Winning The Pain Game: What To Ignore And What To Restore

Pain is part of life, especially if you are active in the gym. How do you know if it's serious? Learn the differences between pain that requires stretching and pain that requires hospitalization.


We hear you. As you go about your workout program, there's definitely going to come a point in time when you feel something disconcerting. Pain is a normal part of human living. Usually it doesn't represent much more than mild discomfort due to a particular position or situation.

However, there are times when pain shouldn't be ignored because it might indicate something seriously wrong. But how do you tell which is which? Heed inconsequential pain and you skip workouts unnecessarily. Ignore serious pain and you may be missing workouts for years.

Learning the difference is important to your fitness success. Those who take proper care of their bodies can stay in the fitness game for a long time.

Pain should never be taken lightly. You should always assess the reasoning behind the pain, and whether it's something that needs to get checked out.

Here are some examples of pain that might help you tell the difference between what to ignore, and what to be concerned about.

Worry About: Moderate-Intensity Pain Occurring In the Hamstring Along With Foot Pain

As surprising as it may be, pain in the hamstring and in the foot could indicate something much more serious than a pulled hamstring and a bad pair of kicks. When these two symptoms occur together, it could be a herniated lumbar disc. This is a serious problem requiring immediate attention.

Although this problem occurs in your back, you won't necessarily feel any back pain. So don't talk yourself out of this injury just because you don't feel back pain.

Another thing to watch out for is the feeling of pins and needles. If this is present along with hamstring and foot pain, even more reason to seek help.

Rack the weights, check back later.

Don't Stress About: Toe Cramps

Ever feel a sudden pain in your baby toe? Muscle cramps are an extremely common occurrence; 95% of people experience them at some point. The common causes of muscle cramps are fatigue from intense physical activity, dehydration, low blood calcium or magnesium levels or low potassium levels.

Typically cramps last a few seconds, but if yours last for a long period of time, then you may want to seek medical attention. If you find that you get toe or other muscle cramps on a regular basis, have a look at your diet and see if you could be suffering from any nutrient deficiencies.

Worry About: Intense Calf Pain Accompanied By Redness

A tight set of calf muscles could be what's left-over from a hard hill sprint session the day before. But if that soreness is coupled with redness and swelling, then you could be suffering from deep vein thrombosis, or an interior-leg blood clot.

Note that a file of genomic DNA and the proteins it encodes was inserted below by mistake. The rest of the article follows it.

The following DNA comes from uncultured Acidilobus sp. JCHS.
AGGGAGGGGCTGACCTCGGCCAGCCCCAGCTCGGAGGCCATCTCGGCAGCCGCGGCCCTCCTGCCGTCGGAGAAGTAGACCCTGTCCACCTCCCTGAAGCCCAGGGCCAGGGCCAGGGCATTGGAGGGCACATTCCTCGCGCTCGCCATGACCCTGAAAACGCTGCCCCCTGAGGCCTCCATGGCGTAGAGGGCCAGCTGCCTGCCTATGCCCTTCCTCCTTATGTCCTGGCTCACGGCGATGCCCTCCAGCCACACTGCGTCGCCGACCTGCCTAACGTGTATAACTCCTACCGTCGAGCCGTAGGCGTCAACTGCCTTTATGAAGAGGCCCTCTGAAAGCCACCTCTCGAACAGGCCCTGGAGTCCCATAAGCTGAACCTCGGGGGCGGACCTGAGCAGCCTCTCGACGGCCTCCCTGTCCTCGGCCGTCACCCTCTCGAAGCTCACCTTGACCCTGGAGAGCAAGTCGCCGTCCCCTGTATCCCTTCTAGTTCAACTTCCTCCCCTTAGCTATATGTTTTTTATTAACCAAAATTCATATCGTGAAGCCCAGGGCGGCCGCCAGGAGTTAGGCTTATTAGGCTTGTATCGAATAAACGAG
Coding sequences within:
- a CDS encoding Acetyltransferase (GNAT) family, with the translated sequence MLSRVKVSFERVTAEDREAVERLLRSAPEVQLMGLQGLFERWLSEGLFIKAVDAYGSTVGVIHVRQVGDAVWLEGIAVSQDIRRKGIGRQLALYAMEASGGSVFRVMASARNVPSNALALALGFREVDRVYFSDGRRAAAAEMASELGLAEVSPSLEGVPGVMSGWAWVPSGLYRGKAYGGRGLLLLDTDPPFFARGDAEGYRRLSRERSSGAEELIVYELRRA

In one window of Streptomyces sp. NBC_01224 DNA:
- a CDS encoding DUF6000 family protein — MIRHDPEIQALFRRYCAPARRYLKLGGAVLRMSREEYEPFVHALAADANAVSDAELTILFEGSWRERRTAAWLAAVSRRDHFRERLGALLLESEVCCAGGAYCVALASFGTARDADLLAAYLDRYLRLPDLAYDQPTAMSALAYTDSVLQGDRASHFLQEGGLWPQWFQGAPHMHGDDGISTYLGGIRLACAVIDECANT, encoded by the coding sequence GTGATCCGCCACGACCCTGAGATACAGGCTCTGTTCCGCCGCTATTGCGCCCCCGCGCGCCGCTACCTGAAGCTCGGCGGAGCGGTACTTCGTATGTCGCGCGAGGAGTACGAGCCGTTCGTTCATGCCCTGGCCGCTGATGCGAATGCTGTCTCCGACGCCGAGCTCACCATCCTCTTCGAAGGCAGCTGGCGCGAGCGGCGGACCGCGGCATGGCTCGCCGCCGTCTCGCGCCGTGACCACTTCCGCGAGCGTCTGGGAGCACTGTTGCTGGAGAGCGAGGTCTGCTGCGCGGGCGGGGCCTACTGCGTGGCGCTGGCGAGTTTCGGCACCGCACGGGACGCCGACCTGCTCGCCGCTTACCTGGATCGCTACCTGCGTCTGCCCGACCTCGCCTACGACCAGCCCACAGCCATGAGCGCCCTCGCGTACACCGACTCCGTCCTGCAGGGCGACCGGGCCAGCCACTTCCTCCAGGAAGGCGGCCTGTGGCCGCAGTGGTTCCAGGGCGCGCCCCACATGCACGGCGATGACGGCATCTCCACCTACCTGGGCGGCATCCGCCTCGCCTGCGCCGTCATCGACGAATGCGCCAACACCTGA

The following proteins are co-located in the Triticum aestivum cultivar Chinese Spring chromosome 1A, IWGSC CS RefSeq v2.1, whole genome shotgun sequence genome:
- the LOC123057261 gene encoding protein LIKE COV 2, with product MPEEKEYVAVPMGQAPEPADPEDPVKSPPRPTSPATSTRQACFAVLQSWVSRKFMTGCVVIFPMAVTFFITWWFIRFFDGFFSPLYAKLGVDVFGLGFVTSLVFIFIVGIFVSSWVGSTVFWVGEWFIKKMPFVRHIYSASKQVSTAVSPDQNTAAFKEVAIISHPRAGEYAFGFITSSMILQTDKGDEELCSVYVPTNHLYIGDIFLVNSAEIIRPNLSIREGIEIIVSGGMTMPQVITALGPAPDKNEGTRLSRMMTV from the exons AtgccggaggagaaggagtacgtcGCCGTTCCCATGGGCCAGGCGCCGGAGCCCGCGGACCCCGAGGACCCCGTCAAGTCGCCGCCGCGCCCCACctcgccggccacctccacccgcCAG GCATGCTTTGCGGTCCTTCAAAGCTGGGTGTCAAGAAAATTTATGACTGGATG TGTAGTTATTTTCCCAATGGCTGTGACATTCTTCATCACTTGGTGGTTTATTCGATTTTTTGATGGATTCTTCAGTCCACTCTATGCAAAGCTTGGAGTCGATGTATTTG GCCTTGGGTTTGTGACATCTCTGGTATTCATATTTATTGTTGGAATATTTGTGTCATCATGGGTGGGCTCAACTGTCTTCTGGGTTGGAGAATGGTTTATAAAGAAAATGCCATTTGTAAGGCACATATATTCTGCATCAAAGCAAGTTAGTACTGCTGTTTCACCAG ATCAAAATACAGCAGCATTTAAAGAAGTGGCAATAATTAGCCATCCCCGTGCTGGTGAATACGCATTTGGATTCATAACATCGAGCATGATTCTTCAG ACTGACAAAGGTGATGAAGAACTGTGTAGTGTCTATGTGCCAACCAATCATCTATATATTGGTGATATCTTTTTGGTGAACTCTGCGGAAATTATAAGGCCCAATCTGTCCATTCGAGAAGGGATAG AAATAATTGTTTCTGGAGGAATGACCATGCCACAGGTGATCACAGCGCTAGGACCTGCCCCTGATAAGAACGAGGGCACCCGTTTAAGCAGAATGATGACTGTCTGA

This is a relatively common problem that many people face, especially if they happen to sit for extended periods throughout the day.

If you experience this problem, have it checked out, so you know for sure what's going on. Also, be sure to drink plenty of water to help ensure that you get plenty of blood flow to the region.

Stay hydrated! You don't need a prescription for water.

Don't Stress About: Tight Shoulder And Neck Muscles

If you wake up and can hardly turn your head to the side, you might be tempted to see a doctor immediately because this pain will hinder your ability to sustain daily activities.

But stress not. Typically, this is caused by nothing more than a kink in the neck from sleeping in an awkward position or a build-up of tension in the neck and shoulder muscles.

To help prevent this problem from occurring, make sure that you're sleeping on a good-sized pillow that isn't too high or low. Also, perform shoulder rolls and neck rolls multiple times per day to reduce built-up tension.

Worry About: Long-Term Pain in the Biceps

If you're like many men, you're in the gym making sure to hit your arms with a vengeance. Developing big biceps is a goal for many and as such, they're going to dedicate a high amount of time to working this muscle each and every week. Without a doubt, this is going to lead to some soreness from time to time.

But if that soreness is persistent for a lengthy period of time, it might be a good idea to get it checked out in case it represents something more.

For example, Parkinson's disease can present itself in the form of extreme pain in both of the lower biceps muscles. The chances may be rare that this is actually what's going on, but it's not something to take lightly.

Get it checked out so you can be safe, rather than sorry.

Persistent biceps pain? Put down the guns. Better safe than sorry!

Don't Stress About: Highly Localized Pain That Hurts Most When Pressure Is Applied

Finally, the last type of workout pain you may experience will be highly localized to one area of the body that hurts most when pressure is applied.

If you notice that you experience pain and tenderness to one area any time you press directly on it, chances are this is nothing more than a tense set of muscle fibers in that region, sometimes called a "knot."

This is typically going to occur after a hard workout session or after you introduce a new movement. This pain is nothing to get too stressed over.

The best cure for this type of pain is to simply rest the area and apply some ice if it's within 24 hours, or heat anytime after. Light stretching can also help relax the muscle fibers and ease the pain, as can a deep-tissue massage.

As you go about your workout sessions, keep these pain thresholds in mind. Don't be so quick to ignore your pain, because pain is the most effective signal that something isn't right. Be knowledgeable about what to take seriously.


  1. Gilbert, G. (2004). Biceps Pain As The Presenting Symptom Of Parkinson Disease: Effective Treatment With L-Dopa. Southern Medical Journal. 97(8).